Verrazzano Advantage European


 Fund Aim

A Long Only equity fund that launched in December 2013. Verrazzano Advantage Europe Fund aims to achieve long-term capital growth by investing at least 80% of its assets in the shares of companies in continental Europe excluding the UK. The strategy adopts a flexible, diversified approach to investing in European equities utilising fundamental analysis and active portfolio management.

 Fund Overview

The fund aims to outperform the MSCI Europe ex-UK Index on a calendar year basis over the medium-term.The Verrazzano Advantage European fund (“VAEF”) is a UCITS compliant long only fund. The Fund aims to achieve long-term capital growth by investing at least 80% of its assets in the shares of companies in Continental Europe, excluding the UK.

The portfolio managers adopt a flexible, diversified approach to investing in European equities utilizing fundamental analysis and active portfolio management. The Fund’s approach means it can invest significantly in particular companies, industries and countries. This means it will typically hold fewer investments than other funds (typically 40-60 positions). The portfolio will be composed of both long-term core fundamental ideas and short-term tactical ideas, with core fundamental ideas typically representing approximately 70% of the portfolio.

 Management Comment

The Funds proved resilient in November, but the month itself was rather frustrating, as European equity markets retreated, at a time when the US and Asian markets were on a roll, pushed on by their tech behemoths, with banks taking the baton towards the end of the month.  No piece of news can seemingly derail the march upwards and onwards of the US market, which has just registered its 13th consecutive up month, something not many people have witnessed in their lifetimes.

It is all the more frustrating as the macro backdrop for the Continental European economies continues to go from strength to strength, with the German IFO hitting 50-year highs, and with the traditional laggards of Italy and France witnessing loan growth, booming consumer confidence, rising GDP growth expectations, and all of that without inflation rearing its ugly head (yet).  True, there is never a dull moment on our old Continent, with Cataluna, Germany and Northern Ireland grabbing the headlines recently.  But solutions could be found in the near term, and in the meantime, domestic companies are thriving in this new environment of top line growth, pricing power, increased confidence and visibility, with record low interest rates.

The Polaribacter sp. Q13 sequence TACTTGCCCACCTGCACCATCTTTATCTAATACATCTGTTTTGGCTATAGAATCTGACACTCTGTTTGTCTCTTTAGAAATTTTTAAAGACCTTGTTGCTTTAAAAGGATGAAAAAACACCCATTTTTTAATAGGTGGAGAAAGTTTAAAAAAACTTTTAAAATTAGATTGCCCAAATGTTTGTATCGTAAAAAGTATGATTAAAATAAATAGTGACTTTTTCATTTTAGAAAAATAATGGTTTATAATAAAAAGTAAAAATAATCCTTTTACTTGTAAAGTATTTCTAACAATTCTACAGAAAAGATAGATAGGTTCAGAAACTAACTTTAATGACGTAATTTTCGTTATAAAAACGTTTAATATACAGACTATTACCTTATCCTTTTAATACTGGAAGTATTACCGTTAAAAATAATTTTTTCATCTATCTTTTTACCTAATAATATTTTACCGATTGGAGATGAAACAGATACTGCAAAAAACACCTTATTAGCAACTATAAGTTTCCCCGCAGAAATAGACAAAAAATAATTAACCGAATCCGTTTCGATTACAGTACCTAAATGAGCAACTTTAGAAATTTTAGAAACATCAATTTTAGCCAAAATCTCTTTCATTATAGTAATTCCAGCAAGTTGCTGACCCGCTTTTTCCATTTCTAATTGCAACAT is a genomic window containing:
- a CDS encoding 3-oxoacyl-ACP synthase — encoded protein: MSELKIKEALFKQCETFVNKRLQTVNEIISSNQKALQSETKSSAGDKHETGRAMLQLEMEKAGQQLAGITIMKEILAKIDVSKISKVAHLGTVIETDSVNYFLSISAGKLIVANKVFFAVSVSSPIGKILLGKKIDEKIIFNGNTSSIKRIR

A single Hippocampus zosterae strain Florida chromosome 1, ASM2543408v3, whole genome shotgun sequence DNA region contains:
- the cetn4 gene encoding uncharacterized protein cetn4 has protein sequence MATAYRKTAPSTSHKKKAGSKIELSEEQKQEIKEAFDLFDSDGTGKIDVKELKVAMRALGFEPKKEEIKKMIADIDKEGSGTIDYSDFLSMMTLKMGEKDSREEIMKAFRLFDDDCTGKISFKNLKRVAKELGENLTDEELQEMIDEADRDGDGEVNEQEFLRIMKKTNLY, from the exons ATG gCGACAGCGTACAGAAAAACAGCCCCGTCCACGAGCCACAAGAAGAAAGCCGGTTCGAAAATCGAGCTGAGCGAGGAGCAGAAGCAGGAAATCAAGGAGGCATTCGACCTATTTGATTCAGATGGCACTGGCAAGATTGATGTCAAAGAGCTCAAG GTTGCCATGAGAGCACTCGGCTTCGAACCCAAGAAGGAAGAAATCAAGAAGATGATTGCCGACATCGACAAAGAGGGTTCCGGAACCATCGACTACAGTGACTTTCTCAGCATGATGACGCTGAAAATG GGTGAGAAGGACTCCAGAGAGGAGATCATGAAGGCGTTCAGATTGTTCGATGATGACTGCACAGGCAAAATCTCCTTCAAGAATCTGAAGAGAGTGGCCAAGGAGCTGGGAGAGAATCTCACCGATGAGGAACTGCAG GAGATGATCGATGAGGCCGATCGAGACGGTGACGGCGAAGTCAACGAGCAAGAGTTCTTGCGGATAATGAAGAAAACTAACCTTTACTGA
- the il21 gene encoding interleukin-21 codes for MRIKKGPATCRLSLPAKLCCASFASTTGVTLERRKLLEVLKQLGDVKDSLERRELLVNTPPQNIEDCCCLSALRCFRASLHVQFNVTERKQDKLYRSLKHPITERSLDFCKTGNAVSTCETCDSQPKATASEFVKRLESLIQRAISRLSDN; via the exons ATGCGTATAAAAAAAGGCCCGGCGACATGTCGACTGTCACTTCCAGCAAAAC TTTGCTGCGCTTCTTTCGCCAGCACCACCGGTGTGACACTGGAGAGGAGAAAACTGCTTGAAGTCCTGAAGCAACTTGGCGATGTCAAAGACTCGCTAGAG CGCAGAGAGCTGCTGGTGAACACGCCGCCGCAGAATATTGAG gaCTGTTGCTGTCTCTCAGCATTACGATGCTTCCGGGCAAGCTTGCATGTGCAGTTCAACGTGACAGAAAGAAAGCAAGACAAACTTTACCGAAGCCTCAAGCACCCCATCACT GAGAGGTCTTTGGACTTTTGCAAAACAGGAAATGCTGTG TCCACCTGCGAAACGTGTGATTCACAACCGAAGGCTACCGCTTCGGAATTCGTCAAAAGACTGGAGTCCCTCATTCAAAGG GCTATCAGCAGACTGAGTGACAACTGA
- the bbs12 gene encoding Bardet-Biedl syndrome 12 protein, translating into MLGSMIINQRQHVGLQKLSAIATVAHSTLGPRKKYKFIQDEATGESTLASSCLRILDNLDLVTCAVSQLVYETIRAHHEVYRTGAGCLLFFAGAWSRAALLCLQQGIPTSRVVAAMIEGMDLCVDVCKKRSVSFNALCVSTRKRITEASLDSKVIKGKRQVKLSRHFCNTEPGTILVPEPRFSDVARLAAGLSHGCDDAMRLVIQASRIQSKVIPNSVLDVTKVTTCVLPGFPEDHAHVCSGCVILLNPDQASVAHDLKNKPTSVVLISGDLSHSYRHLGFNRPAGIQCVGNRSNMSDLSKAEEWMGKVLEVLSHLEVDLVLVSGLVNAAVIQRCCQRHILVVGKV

So, what is holding Europe back?  Firstly, the stronger Euro this year, as the seemingly doomed currency last year, has gone up from 1.06 to 1.18 in 2017, while most other regions are succeeding in continuing to debase their currencies.  Secondly, the lack of proper M&A action, even after such a prolonged period of limited activity.  Last but not least, the second wave of investment into European equities has not yet properly materialized, apart from a spurt in September.  Money flows have preferred to continue to play it safe in Europe, by favoring the big multinationals, exposed to global GDP growth rather than domestic GDP growth, at a time when the FX exposure will go against them. Pharmas have been very poor, but staples, defensives and global cyclicals continue to be the darlings of foreign investors.

All other things being equal, we remain constructive on European equities, with the belief that domestic value plays should eventually attract the incremental money flows from here on in.  Having said that, recent sector rotation has offered very compelling entry points in the likes of AB Inbev and Reckitt Benckiser.  We also believe that Telcos, one of the big value traps of this year, should finally attract investors, as was the case late in 2016, when they finally had a bout of strong performance.  Last but not least, we expect some of our big bets to finally perform for us, having traded sideways most of this year (Imperial Brands, ThyssenKrupp, Shire).

While we slightly reduced our exposures in the early days of December, we are maintaining a reasonably high level of gross and net exposures of 131% and 30%.

Guillaume Rambourg, December 08, 2017

 NAV Chart
 Shareclass Information
Class EI EuroClass TypeInception dateISINBloombergManagement FeePassporting
EI EURDistribution30/03/15LU1191054557VADVEED LX0.65%UK
EI EURAccumulation10/12/13LU0990520313VADVEEU LX0.65%UK
EI GBPAccumulation10/12/13LU0990520404VADVEGB LX0.65%UK
EI GBP HAccumulation10/12/13LU0990520586VADEGBH LX0.65%UK
EI USD HAccumulation10/08/15LU0990520743VAEEIUH LX0.65%UK
I EURAccumulation10/12/13LU0985384451VADVIEU LX0.75%UK
I GBPAccumulation10/12/13LU0985384618VADVIGB LX0.75%UK
I GBP HAccumulation10/12/13LU0985384881VADIGBH LX0.75%UK

This table was established by Verrazzano Capital which is the UCITS management company for the Verrazzano SICAV. Although best efforts were made in gathering data and designing the table, Verrazzano Capital and the Verrazzano SICAV do not make any representation as to the accuracy and completeness of its content. This table may be subject to frequent updates and therefore may not be fully updated at this moment in time. It is your responsibility to ensure that the version you are using is the most up-to-date. There are numerous risks associated with equity investing, including but not limited to liquidity risk, currency risk and market risk. All risks should be carefully understood and considered before making any investment. All relevant details are available in the related prospectus and Kiids which are available on this website. The information on this website should not be construed as an investment advice. Past performance is not indicative of future results.

Launch date
Portfolio manager

Guillaume Rambourg

Fund reference currency
Fund domicile
Fund legal structure
Management company
Verrazzano Capital SAS